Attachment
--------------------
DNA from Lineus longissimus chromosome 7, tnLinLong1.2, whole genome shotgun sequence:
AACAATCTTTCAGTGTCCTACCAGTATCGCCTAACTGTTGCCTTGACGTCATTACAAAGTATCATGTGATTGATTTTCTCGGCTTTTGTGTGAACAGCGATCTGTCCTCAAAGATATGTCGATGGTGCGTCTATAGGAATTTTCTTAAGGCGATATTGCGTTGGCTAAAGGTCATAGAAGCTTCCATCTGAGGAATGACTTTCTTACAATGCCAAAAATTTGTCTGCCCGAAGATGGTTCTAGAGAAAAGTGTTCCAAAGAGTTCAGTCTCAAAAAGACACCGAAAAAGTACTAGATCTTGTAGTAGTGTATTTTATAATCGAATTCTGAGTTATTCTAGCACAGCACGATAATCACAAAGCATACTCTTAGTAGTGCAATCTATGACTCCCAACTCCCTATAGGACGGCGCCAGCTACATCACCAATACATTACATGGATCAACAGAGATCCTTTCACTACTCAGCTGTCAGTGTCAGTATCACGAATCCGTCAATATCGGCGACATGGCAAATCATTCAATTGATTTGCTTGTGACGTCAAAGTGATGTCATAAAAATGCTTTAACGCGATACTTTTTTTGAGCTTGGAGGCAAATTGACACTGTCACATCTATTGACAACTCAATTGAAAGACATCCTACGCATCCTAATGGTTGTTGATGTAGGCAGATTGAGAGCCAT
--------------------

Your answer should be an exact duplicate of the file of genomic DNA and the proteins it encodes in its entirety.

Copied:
DNA from Lineus longissimus chromosome 7, tnLinLong1.2, whole genome shotgun sequence:
AACAATCTTTCAGTGTCCTACCAGTATCGCCTAACTGTTGCCTTGACGTCATTACAAAGTATCATGTGATTGATTTTCTCGGCTTTTGTGTGAACAGCGATCTGTCCTCAAAGATATGTCGATGGTGCGTCTATAGGAATTTTCTTAAGGCGATATTGCGTTGGCTAAAGGTCATAGAAGCTTCCATCTGAGGAATGACTTTCTTACAATGCCAAAAATTTGTCTGCCCGAAGATGGTTCTAGAGAAAAGTGTTCCAAAGAGTTCAGTCTCAAAAAGACACCGAAAAAGTACTAGATCTTGTAGTAGTGTATTTTATAATCGAATTCTGAGTTATTCTAGCACAGCACGATAATCACAAAGCATACTCTTAGTAGTGCAATCTATGACTCCCAACTCCCTATAGGACGGCGCCAGCTACATCACCAATACATTACATGGATCAACAGAGATCCTTTCACTACTCAGCTGTCAGTGTCAGTATCACGAATCCGTCAATATCGGCGACATGGCAAATCATTCAATTGATTTGCTTGTGACGTCAAAGTGATGTCATAAAAATGCTTTAACGCGATACTTTTTTTGAGCTTGGAGGCAAATTGACACTGTCACATCTATTGACAACTCAATTGAAAGACATCCTACGCATCCTAATGGTTGTTGATGTAGGCAGATTGAGAGCCAT